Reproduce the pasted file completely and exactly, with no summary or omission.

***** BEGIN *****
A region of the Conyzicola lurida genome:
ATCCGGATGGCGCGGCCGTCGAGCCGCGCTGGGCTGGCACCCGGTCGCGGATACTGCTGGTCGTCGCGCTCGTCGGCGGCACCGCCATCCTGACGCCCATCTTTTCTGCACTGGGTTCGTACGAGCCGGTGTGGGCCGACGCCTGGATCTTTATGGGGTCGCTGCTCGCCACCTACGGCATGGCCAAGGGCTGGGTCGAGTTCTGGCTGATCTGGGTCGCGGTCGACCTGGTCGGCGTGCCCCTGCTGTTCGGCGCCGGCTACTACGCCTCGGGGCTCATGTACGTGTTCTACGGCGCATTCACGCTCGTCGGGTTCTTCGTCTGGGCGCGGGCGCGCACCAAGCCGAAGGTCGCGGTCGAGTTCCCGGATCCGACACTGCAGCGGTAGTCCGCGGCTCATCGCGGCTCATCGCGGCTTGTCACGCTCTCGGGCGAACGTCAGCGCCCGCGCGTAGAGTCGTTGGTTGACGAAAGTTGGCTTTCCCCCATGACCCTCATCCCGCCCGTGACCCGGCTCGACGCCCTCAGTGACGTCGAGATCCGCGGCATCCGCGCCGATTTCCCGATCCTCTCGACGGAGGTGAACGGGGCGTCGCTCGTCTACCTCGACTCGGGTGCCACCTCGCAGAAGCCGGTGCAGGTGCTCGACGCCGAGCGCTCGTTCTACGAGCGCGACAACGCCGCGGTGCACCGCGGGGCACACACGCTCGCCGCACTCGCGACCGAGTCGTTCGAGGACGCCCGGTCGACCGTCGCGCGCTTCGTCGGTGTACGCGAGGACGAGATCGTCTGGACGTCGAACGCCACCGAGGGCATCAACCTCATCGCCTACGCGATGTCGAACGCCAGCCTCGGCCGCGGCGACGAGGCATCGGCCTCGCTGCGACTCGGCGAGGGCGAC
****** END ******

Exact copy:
A region of the Conyzicola lurida genome:
ATCCGGATGGCGCGGCCGTCGAGCCGCGCTGGGCTGGCACCCGGTCGCGGATACTGCTGGTCGTCGCGCTCGTCGGCGGCACCGCCATCCTGACGCCCATCTTTTCTGCACTGGGTTCGTACGAGCCGGTGTGGGCCGACGCCTGGATCTTTATGGGGTCGCTGCTCGCCACCTACGGCATGGCCAAGGGCTGGGTCGAGTTCTGGCTGATCTGGGTCGCGGTCGACCTGGTCGGCGTGCCCCTGCTGTTCGGCGCCGGCTACTACGCCTCGGGGCTCATGTACGTGTTCTACGGCGCATTCACGCTCGTCGGGTTCTTCGTCTGGGCGCGGGCGCGCACCAAGCCGAAGGTCGCGGTCGAGTTCCCGGATCCGACACTGCAGCGGTAGTCCGCGGCTCATCGCGGCTCATCGCGGCTTGTCACGCTCTCGGGCGAACGTCAGCGCCCGCGCGTAGAGTCGTTGGTTGACGAAAGTTGGCTTTCCCCCATGACCCTCATCCCGCCCGTGACCCGGCTCGACGCCCTCAGTGACGTCGAGATCCGCGGCATCCGCGCCGATTTCCCGATCCTCTCGACGGAGGTGAACGGGGCGTCGCTCGTCTACCTCGACTCGGGTGCCACCTCGCAGAAGCCGGTGCAGGTGCTCGACGCCGAGCGCTCGTTCTACGAGCGCGACAACGCCGCGGTGCACCGCGGGGCACACACGCTCGCCGCACTCGCGACCGAGTCGTTCGAGGACGCCCGGTCGACCGTCGCGCGCTTCGTCGGTGTACGCGAGGACGAGATCGTCTGGACGTCGAACGCCACCGAGGGCATCAACCTCATCGCCTACGCGATGTCGAACGCCAGCCTCGGCCGCGGCGACGAGGCATCGGCCTCGCTGCGACTCGGCGAGGGCGAC